What is Disequilibrium?
Disequilibrium is a state within a market-based economy in which the economic forces of supply and demand are unbalanced. It is a state where internal or external forces prevent the market from reaching equilibrium, and the market falls out of balance over time. Disequilibrium can be caused by short-term changes in economic variables or due to long-term structural imbalances.
How It Works
To better understand disequilibrium, it would be beneficial to grasp the state of economic equilibrium first. Economic equilibrium refers to when economic variables are in their natural state, without the impact of external influences. It is also known as market equilibrium.
Equilibrium is achieved when market forces are balanced. A common example is when the supply forces and demand forces for a product reaches a stable point, and the indicator of such stability is a consistent price.
If prices become too high, the demand for a product or service will decline to the point that suppliers will need to reduce the price. Conversely, if prices are too low, the demand for a product or service will increase to the point that suppliers will either raise prices or produce more. In practice, economic equilibrium is only a theory. The market forces are always evolving and dynamically changing so that the market never truly reaches an equilibrium.
The earlier instances where the price becomes too high or too low are examples of disequilibrium. Therefore, a simple way to explain disequilibrium is that it is a market where supply does not match demand, causing an imbalance. In theory, eventually, the markets would find a new economic equilibrium when the market forces rebalance.
Causes of Disequilibrium
In a perfectly efficient market, the market would always remain in economic equilibrium; however, no market in the real world can operate with full efficiency. Various external factors and variables cause the markets to become imbalanced. The external forces may tip either the demand, supply, or both sides of the markets out of their natural state.
Some causes of disequilibrium include:
- Fixed prices
- Government intervention
- Tariffs and quotas
- Minimum wage
- Current account deficit/surplus
- Pegged currencies
- Inflation or deflation
- Changing foreign exchange reserves
- Population growth
- Political instability
- Trade wars
- Price wars
Disequilibrium can be observed more clearly with commodities since there is an active market of relatively homogenous products. Oil is one of the most widely used commodities as an energy source and as an input to various other manufactured goods, and therefore, it has an active market and real-time pricing.
In early 2020, the Russia-Saudi Arabia oil price war and the Covid-19 pandemic caused a significant disequilibrium for oil prices. The disequilibrium was caused by both supply and demand shocks. On the supply side, Saudi Arabia launched a price war with Russia in which they flooded the global market with a greater supply of oil in order to dramatically decrease the price of oil and put pressure on U.S. shale producers.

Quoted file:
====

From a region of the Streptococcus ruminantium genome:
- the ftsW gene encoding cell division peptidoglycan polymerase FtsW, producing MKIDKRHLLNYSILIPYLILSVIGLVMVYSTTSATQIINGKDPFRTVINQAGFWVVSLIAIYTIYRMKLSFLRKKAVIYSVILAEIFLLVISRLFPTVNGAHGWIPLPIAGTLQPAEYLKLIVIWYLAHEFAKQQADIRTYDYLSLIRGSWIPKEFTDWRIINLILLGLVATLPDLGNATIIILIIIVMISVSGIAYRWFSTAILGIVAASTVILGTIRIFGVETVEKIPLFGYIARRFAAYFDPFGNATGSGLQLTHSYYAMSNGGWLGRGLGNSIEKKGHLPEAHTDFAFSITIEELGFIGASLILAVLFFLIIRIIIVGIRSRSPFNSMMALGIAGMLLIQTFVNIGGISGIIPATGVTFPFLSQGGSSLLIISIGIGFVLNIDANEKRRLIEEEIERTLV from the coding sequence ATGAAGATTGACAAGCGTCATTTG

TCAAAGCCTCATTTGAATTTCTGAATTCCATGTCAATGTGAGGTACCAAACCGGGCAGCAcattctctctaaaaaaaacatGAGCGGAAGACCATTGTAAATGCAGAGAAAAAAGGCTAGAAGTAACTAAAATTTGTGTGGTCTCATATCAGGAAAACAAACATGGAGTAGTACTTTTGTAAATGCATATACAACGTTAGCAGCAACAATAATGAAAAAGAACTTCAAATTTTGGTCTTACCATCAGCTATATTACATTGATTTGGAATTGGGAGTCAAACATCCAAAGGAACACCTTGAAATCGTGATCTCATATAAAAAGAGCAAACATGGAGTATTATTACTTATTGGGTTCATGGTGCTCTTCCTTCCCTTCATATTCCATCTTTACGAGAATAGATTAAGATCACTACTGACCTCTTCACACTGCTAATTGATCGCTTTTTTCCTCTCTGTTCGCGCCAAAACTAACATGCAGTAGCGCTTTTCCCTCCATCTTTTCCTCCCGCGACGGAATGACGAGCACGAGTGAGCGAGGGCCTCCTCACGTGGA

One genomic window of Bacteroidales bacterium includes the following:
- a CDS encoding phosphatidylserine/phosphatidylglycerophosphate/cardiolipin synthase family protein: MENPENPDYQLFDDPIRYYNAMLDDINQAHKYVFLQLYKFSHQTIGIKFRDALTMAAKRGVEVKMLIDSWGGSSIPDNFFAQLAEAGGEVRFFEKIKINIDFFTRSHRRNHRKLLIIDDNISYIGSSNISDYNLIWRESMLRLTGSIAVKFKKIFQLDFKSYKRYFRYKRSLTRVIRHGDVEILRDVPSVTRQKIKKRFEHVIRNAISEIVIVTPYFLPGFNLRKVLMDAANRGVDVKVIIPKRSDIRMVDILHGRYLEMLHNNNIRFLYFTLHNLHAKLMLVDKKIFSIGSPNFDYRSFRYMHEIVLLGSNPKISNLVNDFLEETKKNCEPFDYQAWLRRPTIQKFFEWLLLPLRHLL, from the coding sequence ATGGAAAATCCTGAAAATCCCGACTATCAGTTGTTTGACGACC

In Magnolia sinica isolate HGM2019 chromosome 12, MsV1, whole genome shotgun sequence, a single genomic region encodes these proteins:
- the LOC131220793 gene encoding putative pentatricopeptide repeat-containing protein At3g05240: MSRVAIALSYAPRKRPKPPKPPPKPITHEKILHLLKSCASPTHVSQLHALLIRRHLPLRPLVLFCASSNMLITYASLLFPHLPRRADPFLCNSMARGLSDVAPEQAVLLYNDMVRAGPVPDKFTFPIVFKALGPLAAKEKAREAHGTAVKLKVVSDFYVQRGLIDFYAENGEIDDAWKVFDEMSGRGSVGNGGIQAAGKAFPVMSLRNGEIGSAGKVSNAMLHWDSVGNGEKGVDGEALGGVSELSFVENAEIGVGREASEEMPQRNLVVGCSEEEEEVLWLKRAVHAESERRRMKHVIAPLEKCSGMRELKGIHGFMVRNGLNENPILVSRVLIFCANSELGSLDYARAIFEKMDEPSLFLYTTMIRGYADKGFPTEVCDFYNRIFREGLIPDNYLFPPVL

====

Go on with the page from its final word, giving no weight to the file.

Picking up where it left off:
On the demand side, the Covid-19 pandemic resulted in quarantine restrictions across the world. Most populations stayed indoors, resulting in a halt in commuting and traveling, which further caused a large downward pressure on oil prices.
It culminated in a historic moment on April 20, 2020, in which the price for WTI oil futures became negative for the first time in recorded history. Essentially, holders of the futures contracts were paying others to take delivery of the oil since the price of the oil decreased so dramatically that the holders of the contracts would rather pay someone else to take delivery. It was because the storage costs were higher than the value of the oil itself, and storage capacity in pipelines were reaching their limits.
It is a clear example of disequilibrium within a market, in which external forces cause supply and demand to shift so dramatically that prices are dislocated.
Resolution of Disequilibrium
As mentioned earlier, disequilibrium ultimately stems from an imbalance between the market forces of supply and demand. It can be resolved either by allowing market forces to redistribute themselves into a new equilibrium or through government intervention.
The two resolutions stem from two different economic theories:
- Laissez-faire economics
- Keynesian economics
Laissez-faire economics is rooted in the belief that there should be as minimal government intervention as possible and that the economy will perform better and more efficiently if left alone.
Keynesian economics argues that governments should participate in fiscal activities, such as increasing spending and lowering taxes when there is a recession to artificially stimulate the economy instead of letting a recession play out.
Most modern governments are proponents of Keynesian economics since it results in less time spent in economic recessions and more time spent in economic expansions, which is beneficial for all market participants.
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